One day last week I read (on my Kindle 2 of course) an AP story carried in the local paper about a Minnesota man, Verne Gagne. Verne, who just turned 83 on February 25, has Alzheimer's (or possibly some other dementia) and was involved in an altercation with another resident of his facility on January 26.
The other man, Helmut Gutmann, was 97 and subsequently died on February 14 from his injuries. He also had Alzheimer's.
Mr. Gagne was a well known professional wrestler before his memory loss. Neither man remembered what happened after the altercation.
Mr. Gutmann's death was ruled a homicide but the authorities declined to charge Mr. Gagne.
One of my blogger friends posted an entry on the same day.
Here is a link to an AP story about the incident.
The very next day I read an article in our local paper about Mr. Lester Pendegraft, 94, of Norman, Oklahoma being charged with rape. Mr. Pendegraft was living in an Edmond, Oklahoma nursing home when the rape occurred. He was stopped by attendants but the family of the victim was not immediately notified. The daughter contacted a victim rights group that was able to get the police involved and charges were filed against Mr. Pendegraft.
Mr. Pendegraft was moved to a Norman nursing home where he died on Monday, March 2nd. Authorities have dropped the charges.
In the second incident the ailment of either party (I find it hard to make myself write perpetrator) is not reported. It is obvious from the report that both people were suffering from something.
I thought that no matter what Mr. Pendegraft had previously done in his life, and I do not know anything about him; and, no matter who all had loved him; and, no matter who all he had loved; that all of that would now be forever eclipsed by the record of this one act near the end of his life.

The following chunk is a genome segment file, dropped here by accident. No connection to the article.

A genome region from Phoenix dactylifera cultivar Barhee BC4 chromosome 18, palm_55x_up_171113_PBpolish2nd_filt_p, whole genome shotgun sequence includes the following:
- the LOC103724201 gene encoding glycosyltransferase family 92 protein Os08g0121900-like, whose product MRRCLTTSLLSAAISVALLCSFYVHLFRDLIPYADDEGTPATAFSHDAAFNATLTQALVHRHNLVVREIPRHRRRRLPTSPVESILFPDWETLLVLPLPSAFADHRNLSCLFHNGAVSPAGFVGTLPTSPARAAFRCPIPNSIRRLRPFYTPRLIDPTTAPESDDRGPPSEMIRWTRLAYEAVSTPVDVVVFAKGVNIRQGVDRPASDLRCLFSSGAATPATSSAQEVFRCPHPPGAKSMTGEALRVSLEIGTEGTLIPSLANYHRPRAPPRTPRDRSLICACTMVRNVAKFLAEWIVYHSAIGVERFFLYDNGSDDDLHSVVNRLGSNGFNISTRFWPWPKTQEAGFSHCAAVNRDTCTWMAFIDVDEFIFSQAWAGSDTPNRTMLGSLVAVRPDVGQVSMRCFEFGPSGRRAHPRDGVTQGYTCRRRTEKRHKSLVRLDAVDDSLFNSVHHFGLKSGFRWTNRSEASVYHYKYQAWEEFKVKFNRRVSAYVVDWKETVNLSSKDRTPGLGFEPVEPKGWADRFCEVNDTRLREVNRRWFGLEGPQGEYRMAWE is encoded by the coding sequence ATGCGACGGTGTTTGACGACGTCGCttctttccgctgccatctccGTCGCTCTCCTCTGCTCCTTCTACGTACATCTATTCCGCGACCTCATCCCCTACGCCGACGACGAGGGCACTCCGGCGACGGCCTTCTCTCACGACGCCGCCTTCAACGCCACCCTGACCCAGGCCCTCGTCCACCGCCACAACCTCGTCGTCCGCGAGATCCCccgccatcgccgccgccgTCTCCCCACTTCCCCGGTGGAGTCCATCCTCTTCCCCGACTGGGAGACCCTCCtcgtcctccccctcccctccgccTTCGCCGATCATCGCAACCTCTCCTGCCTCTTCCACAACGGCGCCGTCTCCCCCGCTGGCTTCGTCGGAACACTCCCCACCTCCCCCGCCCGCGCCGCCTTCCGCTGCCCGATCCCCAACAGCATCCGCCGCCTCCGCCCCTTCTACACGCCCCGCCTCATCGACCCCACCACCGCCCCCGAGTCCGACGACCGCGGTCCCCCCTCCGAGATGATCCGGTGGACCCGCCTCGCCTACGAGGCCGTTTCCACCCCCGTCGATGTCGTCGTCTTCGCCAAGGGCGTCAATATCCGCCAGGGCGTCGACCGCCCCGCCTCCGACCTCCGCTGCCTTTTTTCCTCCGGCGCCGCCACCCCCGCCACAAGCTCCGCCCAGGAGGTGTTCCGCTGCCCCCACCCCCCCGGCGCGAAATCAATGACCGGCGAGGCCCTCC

That's bad enough without even considering the very real possibility that Mr. Pendegraft, had he been in his right mind, would be terribly grieved of his own action.
My father would have been mortified had he done something like that, if he had his right mind which he did not. And make no mistake about it I think that is a very real possibility had I placed him in a nursing home. That was one of the reasons I so stubbornly refused that option in fact.
Or he could have been like either Mr. Gagne or Mr. Gutmann. Both of those men now will be remembered for something nearly incidental to their history except that one man died and another caused it.
I think I shared before that one of the fears I had with my dad was that he would be away from me and some policeman or citizen would shoot him or hurt him because of his inability to control his own actions.
I had not thought of any of these things for a good long while until I read these two articles.